Wednesday, October 10, 2012

Venom Blog Tour Stop - Q and A with Fiona Paul

Today I have Fiona Paul stopping by for a Q & A as part of the Venom blog tour. Be sure to check out the next instalment of the short story Venomous as well. If you haven't started the story yet be sure to visit Fiction Freak for the first part. If you haven't already be sure to add Venom on Goodreads. Also be sure to check out Paperlit Lantern Lit's website as well for more info.

1 Describe Venom in three words
Dark. Mysterious. Seductive. 
2 How would Cassandra describe Falco in three words?
Compelling. Frustrating. Exciting. 
3 Did anything in particular influence you to set the novel in Venice? 
Venice is such an amazing city, and it totally fits the dark, mysterious, and seductive vibe needed for the book. I had traveled there a year or so before starting Venom so I felt more comfortable trying to bring it to life on the page than I would have felt writing about some other awesome city like Prague or Bled that I haven't visited yet. Also part of the plot deals specifically with things documented as occurring in Venice during the late Renaissance. 
4 Do you stick to a strict writing schedule (eg, so many words a day, etc?) 
I am a strict word count girl and generally write between 2000-3000 words a day four days a week, then revise them for two days then (hopefully, though not lately) take one day off. I normally work on multiple projects simultaneously, but for the past few weeks I've had to set everything else to the side to get ready for Venom's release and stay on deadline for the third book in the trilogy. I am pretty beat down at this point so for the people reading this, if I forgot to thank you for a retweet or for featuring Venom on your blog, please know that it was an accident and that I am super-duper grateful for your support.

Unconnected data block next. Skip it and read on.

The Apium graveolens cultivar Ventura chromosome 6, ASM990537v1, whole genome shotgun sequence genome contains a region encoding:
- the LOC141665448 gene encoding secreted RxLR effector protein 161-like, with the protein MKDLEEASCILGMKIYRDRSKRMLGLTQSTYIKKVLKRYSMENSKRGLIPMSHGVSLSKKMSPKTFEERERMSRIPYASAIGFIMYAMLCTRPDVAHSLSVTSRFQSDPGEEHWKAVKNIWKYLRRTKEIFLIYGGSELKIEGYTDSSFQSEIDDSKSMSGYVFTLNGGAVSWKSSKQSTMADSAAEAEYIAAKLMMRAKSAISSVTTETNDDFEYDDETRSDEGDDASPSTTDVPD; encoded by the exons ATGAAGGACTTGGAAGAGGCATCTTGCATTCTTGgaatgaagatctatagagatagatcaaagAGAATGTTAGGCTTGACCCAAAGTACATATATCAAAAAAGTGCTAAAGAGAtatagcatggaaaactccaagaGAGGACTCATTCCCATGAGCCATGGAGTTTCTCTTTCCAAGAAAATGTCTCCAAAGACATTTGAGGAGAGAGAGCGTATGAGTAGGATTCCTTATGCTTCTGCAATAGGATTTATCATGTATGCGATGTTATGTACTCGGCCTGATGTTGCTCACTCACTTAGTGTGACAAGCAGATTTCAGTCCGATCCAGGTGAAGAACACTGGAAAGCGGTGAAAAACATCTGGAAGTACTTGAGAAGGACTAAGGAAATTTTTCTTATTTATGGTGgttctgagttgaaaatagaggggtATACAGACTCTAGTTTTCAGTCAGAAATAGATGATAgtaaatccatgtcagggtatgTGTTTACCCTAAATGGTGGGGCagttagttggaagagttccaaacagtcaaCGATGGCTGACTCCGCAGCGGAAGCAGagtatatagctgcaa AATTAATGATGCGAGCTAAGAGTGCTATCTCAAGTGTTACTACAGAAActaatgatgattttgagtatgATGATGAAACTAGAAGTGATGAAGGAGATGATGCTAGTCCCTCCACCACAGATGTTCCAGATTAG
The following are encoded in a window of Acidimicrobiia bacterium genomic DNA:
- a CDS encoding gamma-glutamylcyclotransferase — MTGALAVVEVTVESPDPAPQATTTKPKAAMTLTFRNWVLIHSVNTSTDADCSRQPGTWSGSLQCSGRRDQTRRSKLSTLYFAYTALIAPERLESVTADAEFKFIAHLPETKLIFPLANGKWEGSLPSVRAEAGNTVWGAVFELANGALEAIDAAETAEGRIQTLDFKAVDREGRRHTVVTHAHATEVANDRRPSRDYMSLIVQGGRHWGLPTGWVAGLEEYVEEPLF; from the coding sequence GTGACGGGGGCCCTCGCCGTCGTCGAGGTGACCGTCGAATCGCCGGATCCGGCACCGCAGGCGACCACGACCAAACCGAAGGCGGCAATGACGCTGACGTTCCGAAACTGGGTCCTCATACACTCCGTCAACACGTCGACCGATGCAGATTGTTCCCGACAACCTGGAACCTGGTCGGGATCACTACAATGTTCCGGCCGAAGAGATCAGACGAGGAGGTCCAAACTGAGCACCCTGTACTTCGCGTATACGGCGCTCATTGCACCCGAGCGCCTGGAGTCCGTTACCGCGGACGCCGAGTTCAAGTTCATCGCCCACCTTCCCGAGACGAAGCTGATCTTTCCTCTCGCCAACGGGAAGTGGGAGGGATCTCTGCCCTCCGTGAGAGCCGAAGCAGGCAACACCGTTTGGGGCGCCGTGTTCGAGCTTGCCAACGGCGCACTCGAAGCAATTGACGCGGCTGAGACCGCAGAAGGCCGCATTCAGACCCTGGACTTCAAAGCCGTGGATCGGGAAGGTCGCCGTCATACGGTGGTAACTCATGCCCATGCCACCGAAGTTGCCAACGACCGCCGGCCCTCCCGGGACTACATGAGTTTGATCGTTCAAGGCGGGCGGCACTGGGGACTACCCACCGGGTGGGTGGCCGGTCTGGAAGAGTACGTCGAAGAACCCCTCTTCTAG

5 What has been the most surprising aspect of being a debut author?
The networking aspect of things. Living in St. Louis, I started out feeling isolated--like everyone had this tight-knit group of published author pals except for me. But since Venom sold, I have become friends (and in a couple of cases critique partners) with the other Apocalypsies, the 2012 debuts. I've also become close with one of my agent-sisters, the local YA authors, and my fellow Penguin Teen Breathless Reads authors. Then, thanks to twitter, I started to connect with bloggers and other industry people. Everyone has been so cool and welcoming. Now I feel like part of a ginormous writerly community. 
6 What is the last book you read that you would highly recommend?
Man. When I get questions like this my brain is always torn in a million directions because I love so many books and always want to give them all mad props. I'm going to list a few: What's Left of Me by Kat Zhang, Five Flavors of Dumb by Antony John, Black City by Elizabeth Richards, This is Not a Test by Courtney Summers, and Harmonic Feedback by Tara Kelly. All of those books appealed to me for different reasons, but they all stayed with me after I finished them. For me, that's one of the hallmarks of fantastic writing--the reader can't quite let go of it after they close the book.
7 What is the strangest thing you did for research?
I could go on and on about the tremendous amount of research done by multiple people for this book, but a couple of things stand out in my mind as strange, even for me: 1. I went to the oldest cemetery in town by myself at midnight to get a better understanding of what Cass should be feeling when she takes her graveyard jaunts. Guys, it was seriously creepy, and I hope that comes across in the book. I'm not scared of graves or dead people, but man, there really are a million places for a murderer to hide. 2. I blocked out a fight scene with butter knives and baristas at my favorite coffee joint. I really wanted to get the subtle stuff right, like if someone holds a knife to your neck, can you look down and see it? What does a knife look like arcing through the air as someone lunges for you? How close do your bodies have to be for them to make contact? You'd be surprised what you can get baristas to do if you tip them nicely :) I did not, however, don any uncomfortable Renaissance undergarments that require a handmaid to get in and out of. Hmm, perhaps I should have.
8 Is there any part of the story that you loved but had to cut out? If so can you tell us a bit about it?